This has provided new opportunities for bidding algorithms to target high performing audiences who are close to conversion and a new consideration on customer lifecycle targeting and messaging. New plans for targeting and optimization of audiences who are outside of cookie tracking will be an important part of digital strategies.
It’s expected there will be new opportunities to bring together data and audiences, likely though large ‘walled gardens’ such as Google and Facebook who can build audience profiles around logged in users.
The restrictions to cookie usage will also see a decrease in the application of direct 1:1 measurement, especially with post view and attributed conversions. It will see changes to how we have attributed activity in the digital ecosystem where there will be increased difficulty in bringing together different data points.
Traditional media has long had various methodologies to understand the impact of the media mix on direct performance and this will become part of new analysis to understand the impacts of marketing. At ForwardPMX we have worked on such studies with our Data Science team to look at true incremental value in attribution, and we expect to see brands look at broader and more sophisticated measurements in the absence of cookie tracking.
This deeper analysis may provide an improved viewpoint, instead of just relying on the information presented in an ad server or last touch attribution, but instead building tailored methodologies which drive deeper business understanding.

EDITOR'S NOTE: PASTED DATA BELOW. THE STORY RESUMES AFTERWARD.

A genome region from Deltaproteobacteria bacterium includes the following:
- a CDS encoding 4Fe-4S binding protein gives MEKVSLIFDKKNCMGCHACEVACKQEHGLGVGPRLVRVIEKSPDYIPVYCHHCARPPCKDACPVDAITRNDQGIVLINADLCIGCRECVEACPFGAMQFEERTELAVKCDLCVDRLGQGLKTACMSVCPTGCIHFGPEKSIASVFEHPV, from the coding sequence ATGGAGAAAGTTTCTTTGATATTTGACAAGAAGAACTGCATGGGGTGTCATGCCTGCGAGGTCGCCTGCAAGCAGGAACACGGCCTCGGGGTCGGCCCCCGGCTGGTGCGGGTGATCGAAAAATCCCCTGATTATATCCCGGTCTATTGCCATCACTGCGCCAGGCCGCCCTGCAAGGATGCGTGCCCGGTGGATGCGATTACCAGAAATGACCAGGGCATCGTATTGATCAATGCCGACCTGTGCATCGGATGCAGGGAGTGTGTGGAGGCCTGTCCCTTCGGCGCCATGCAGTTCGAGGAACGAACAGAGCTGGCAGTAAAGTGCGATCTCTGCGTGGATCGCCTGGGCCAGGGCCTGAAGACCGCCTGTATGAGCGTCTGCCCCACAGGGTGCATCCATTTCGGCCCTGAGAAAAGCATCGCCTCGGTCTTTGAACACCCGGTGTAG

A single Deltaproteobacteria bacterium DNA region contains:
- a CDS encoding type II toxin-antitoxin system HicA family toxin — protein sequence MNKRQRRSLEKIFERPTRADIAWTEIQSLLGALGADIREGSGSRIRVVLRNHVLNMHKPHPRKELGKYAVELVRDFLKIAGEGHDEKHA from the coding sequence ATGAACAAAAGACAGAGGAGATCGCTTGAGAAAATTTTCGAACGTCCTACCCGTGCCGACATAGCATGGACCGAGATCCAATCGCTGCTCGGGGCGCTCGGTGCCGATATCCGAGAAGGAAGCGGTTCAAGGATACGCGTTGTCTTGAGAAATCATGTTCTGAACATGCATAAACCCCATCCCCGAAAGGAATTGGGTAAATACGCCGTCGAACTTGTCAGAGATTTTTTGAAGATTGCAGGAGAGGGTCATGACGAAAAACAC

Digital application will also have additional benefits over traditional media planning, even without cookie data Machine Learning and AI will be able to scale many other performance signal to drive scalable insights on digital activity.
What is the future of Digital Display?
Display Advertising is reaching your audience through digital – if you know audiences are on certain sites then it is worth reaching them there – even if the measurement if going to change it is still a valuable channel.
Programmatic will continue to be the evolution of how display is purchased, centralising reporting and information and automating a wide range of buying opportunities. The automation will also continue to be a key resource for niche publications who cannot support their own sales teams and infrastructure but who may hold valuable audiences.
Measurement and attribution will be changing as privacy, cookie and technology restrictions continue to be released, enforced and evolve.
Display is not doomed through these changes, but it is going through an evolution in how we plan, book, deliver and understand the success of our campaigns.